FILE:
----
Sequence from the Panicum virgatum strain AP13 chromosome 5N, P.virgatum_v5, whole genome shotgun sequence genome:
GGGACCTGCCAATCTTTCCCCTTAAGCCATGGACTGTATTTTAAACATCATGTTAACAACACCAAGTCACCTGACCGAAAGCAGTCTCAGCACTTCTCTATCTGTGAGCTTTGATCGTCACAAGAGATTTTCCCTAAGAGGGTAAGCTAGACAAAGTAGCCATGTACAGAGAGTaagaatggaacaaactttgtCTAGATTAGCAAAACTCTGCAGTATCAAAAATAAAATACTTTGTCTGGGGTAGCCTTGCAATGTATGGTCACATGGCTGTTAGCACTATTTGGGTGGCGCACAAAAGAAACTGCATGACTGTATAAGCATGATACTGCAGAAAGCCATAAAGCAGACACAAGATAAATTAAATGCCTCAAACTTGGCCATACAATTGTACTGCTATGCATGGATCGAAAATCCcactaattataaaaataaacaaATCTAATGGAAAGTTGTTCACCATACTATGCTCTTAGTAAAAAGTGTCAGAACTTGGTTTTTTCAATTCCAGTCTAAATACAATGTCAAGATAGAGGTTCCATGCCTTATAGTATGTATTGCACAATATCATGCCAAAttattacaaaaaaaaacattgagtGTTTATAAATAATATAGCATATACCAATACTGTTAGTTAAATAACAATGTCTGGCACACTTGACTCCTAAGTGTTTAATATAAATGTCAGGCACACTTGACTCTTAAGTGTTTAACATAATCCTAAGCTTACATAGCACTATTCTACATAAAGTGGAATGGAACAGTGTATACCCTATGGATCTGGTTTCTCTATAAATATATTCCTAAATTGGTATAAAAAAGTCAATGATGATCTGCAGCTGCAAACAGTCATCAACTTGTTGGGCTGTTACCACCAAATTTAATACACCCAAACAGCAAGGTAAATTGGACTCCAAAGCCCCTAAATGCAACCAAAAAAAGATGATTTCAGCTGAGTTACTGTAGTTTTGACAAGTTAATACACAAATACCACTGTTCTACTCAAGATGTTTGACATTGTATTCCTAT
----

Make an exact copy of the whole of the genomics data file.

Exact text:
Sequence from the Panicum virgatum strain AP13 chromosome 5N, P.virgatum_v5, whole genome shotgun sequence genome:
GGGACCTGCCAATCTTTCCCCTTAAGCCATGGACTGTATTTTAAACATCATGTTAACAACACCAAGTCACCTGACCGAAAGCAGTCTCAGCACTTCTCTATCTGTGAGCTTTGATCGTCACAAGAGATTTTCCCTAAGAGGGTAAGCTAGACAAAGTAGCCATGTACAGAGAGTaagaatggaacaaactttgtCTAGATTAGCAAAACTCTGCAGTATCAAAAATAAAATACTTTGTCTGGGGTAGCCTTGCAATGTATGGTCACATGGCTGTTAGCACTATTTGGGTGGCGCACAAAAGAAACTGCATGACTGTATAAGCATGATACTGCAGAAAGCCATAAAGCAGACACAAGATAAATTAAATGCCTCAAACTTGGCCATACAATTGTACTGCTATGCATGGATCGAAAATCCcactaattataaaaataaacaaATCTAATGGAAAGTTGTTCACCATACTATGCTCTTAGTAAAAAGTGTCAGAACTTGGTTTTTTCAATTCCAGTCTAAATACAATGTCAAGATAGAGGTTCCATGCCTTATAGTATGTATTGCACAATATCATGCCAAAttattacaaaaaaaaacattgagtGTTTATAAATAATATAGCATATACCAATACTGTTAGTTAAATAACAATGTCTGGCACACTTGACTCCTAAGTGTTTAATATAAATGTCAGGCACACTTGACTCTTAAGTGTTTAACATAATCCTAAGCTTACATAGCACTATTCTACATAAAGTGGAATGGAACAGTGTATACCCTATGGATCTGGTTTCTCTATAAATATATTCCTAAATTGGTATAAAAAAGTCAATGATGATCTGCAGCTGCAAACAGTCATCAACTTGTTGGGCTGTTACCACCAAATTTAATACACCCAAACAGCAAGGTAAATTGGACTCCAAAGCCCCTAAATGCAACCAAAAAAAGATGATTTCAGCTGAGTTACTGTAGTTTTGACAAGTTAATACACAAATACCACTGTTCTACTCAAGATGTTTGACATTGTATTCCTAT